By John O'Meara
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Extra resources for Charter of Christendom: The Significance of the City of God
Boofe XI. 1 The expression, "City of God," which I have been using is justified by that Scripture whose divine authority puts it above the literature of all other people and brings under its sway every type of human genius ... not by some casual intellectual reaction, but by a disposition of Divine Providence. For, in this Scripture, we read: "Glorious things are said of thee, O city of God" [Ps. 3. ] . . Through these and similar passages too numerous to quote, we learn of the existence of a City of God whose Founder has inspired us with a love and longing to be- come its citizens.
In this way they are themselves destroyed within sight of the shining home. Finallyâa most important pointâthe harbor is wide, and one may still fail to put ashore and so not achieve one's goal. There are significant anticipations of the City of God here. The very term "citizens" (ciues) is used, and the phrase "on pilgrimage from their fatherland" (a sua patria peregrinari) is that characteristically ap- plied in the later work to the citizens of the heavenly city in their life on earth. The illusions of prosperity and the transcendent role of Providence in its use of adversity are here fully emphasized.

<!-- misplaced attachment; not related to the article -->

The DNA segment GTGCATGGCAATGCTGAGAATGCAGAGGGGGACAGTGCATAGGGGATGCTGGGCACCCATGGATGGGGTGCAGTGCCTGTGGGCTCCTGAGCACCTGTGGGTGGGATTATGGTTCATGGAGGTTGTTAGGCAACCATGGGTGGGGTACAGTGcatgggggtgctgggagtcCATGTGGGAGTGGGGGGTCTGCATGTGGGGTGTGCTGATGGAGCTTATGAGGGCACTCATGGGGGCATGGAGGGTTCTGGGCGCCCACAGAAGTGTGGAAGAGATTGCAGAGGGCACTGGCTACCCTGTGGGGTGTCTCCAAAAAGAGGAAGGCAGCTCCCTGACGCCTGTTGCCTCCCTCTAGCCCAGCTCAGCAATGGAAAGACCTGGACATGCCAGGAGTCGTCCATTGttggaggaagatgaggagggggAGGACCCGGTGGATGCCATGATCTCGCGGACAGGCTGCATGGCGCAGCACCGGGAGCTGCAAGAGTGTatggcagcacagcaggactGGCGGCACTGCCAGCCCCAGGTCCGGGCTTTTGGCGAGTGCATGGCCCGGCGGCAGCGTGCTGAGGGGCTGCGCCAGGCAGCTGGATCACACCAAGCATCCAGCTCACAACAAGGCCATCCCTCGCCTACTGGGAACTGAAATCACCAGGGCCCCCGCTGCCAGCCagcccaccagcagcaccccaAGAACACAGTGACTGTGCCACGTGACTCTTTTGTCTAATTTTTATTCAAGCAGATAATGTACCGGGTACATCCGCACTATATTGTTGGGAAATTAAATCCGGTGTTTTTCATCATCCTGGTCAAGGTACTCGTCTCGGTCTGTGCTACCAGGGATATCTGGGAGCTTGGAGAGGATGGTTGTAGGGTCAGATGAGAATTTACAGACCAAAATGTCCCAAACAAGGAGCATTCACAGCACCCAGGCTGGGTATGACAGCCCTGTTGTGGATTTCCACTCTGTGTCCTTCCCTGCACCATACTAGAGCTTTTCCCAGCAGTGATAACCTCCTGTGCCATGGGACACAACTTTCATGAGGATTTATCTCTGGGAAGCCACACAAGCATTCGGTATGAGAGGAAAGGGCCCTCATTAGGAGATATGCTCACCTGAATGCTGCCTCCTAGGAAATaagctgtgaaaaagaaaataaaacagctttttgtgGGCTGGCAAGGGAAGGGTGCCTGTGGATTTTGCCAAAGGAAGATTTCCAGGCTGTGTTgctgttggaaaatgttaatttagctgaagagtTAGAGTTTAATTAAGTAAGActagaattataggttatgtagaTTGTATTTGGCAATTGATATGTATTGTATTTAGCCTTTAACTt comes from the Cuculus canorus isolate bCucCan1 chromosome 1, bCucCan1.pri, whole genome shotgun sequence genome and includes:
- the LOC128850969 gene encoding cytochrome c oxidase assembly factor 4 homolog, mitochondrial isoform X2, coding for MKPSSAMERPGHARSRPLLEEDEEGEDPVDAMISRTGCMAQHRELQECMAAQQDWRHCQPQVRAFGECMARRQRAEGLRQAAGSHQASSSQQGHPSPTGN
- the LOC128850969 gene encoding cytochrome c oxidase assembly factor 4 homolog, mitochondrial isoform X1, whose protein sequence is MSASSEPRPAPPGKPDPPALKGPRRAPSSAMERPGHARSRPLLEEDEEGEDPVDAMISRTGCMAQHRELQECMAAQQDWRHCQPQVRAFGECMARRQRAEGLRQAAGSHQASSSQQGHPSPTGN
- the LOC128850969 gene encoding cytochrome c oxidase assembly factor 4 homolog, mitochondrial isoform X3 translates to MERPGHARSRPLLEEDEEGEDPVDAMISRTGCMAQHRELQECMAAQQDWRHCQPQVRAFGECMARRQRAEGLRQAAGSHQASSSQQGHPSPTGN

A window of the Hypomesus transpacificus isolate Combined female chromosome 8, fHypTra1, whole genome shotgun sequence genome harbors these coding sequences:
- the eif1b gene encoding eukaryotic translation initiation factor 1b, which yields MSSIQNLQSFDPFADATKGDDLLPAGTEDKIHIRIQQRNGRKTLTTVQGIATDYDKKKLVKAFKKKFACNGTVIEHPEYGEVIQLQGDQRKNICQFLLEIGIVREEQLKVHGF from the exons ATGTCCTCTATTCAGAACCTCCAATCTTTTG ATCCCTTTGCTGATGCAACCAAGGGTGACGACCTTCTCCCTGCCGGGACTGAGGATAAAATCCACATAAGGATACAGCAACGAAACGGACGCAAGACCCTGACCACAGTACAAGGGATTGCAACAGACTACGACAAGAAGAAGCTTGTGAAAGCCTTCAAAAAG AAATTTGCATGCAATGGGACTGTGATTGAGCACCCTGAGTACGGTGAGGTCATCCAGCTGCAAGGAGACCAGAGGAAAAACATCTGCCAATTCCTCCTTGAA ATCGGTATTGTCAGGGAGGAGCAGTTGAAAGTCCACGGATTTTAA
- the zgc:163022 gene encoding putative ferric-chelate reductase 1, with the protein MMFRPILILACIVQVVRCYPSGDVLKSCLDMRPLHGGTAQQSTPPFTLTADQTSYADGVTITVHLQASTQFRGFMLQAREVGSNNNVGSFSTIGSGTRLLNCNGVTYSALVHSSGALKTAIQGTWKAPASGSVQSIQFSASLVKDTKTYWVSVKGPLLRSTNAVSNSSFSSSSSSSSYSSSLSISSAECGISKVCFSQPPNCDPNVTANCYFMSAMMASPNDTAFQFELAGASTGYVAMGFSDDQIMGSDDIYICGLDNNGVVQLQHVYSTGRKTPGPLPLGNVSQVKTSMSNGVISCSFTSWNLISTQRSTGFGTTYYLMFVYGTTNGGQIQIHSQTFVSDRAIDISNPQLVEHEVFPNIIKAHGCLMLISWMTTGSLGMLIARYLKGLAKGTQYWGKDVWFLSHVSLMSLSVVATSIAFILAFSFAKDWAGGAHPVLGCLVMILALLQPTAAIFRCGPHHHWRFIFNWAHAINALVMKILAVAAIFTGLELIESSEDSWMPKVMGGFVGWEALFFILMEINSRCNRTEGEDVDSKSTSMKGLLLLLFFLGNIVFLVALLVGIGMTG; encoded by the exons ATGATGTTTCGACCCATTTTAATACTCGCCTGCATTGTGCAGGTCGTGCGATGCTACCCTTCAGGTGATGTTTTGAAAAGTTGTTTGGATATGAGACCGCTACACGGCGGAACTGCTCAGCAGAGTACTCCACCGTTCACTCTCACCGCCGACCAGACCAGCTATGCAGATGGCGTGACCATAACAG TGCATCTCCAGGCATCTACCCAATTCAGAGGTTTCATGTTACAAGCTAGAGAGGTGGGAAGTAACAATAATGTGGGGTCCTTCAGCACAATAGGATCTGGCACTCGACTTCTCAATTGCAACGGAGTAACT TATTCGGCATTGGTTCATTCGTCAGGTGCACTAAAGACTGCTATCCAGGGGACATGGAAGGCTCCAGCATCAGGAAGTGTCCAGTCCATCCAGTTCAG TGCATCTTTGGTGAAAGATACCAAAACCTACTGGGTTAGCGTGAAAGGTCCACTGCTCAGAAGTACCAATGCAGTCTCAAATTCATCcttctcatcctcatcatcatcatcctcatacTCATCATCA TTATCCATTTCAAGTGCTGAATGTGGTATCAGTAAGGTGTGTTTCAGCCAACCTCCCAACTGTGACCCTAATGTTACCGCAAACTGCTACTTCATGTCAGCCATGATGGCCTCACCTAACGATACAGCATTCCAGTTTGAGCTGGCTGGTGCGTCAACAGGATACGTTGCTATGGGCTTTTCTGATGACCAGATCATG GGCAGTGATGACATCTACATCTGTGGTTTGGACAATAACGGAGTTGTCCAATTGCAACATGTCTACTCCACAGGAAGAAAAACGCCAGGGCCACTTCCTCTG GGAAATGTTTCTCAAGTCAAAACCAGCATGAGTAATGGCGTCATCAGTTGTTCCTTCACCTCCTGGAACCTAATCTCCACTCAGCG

3-5. ] The text of the City of God itself is furnished with a set of headings for every chapter of the work. This . goes back to medieval times and is sometimes at- tributed to Augustine himself or said to have been composed on his instructions. A perusal of it will ac- quaint the reader with the actual matter of the work. Augustine reviews the progress of the work at special juncturesâsuch as Books II. 2; III. 1; IV. 1-2; VI. Preface and 1; XI. 1; XII. 1; XVIII. 1. Of these a few are as follows: 22 Book VI.
Charter of Christendom: The Significance of the City of God by John O'Meara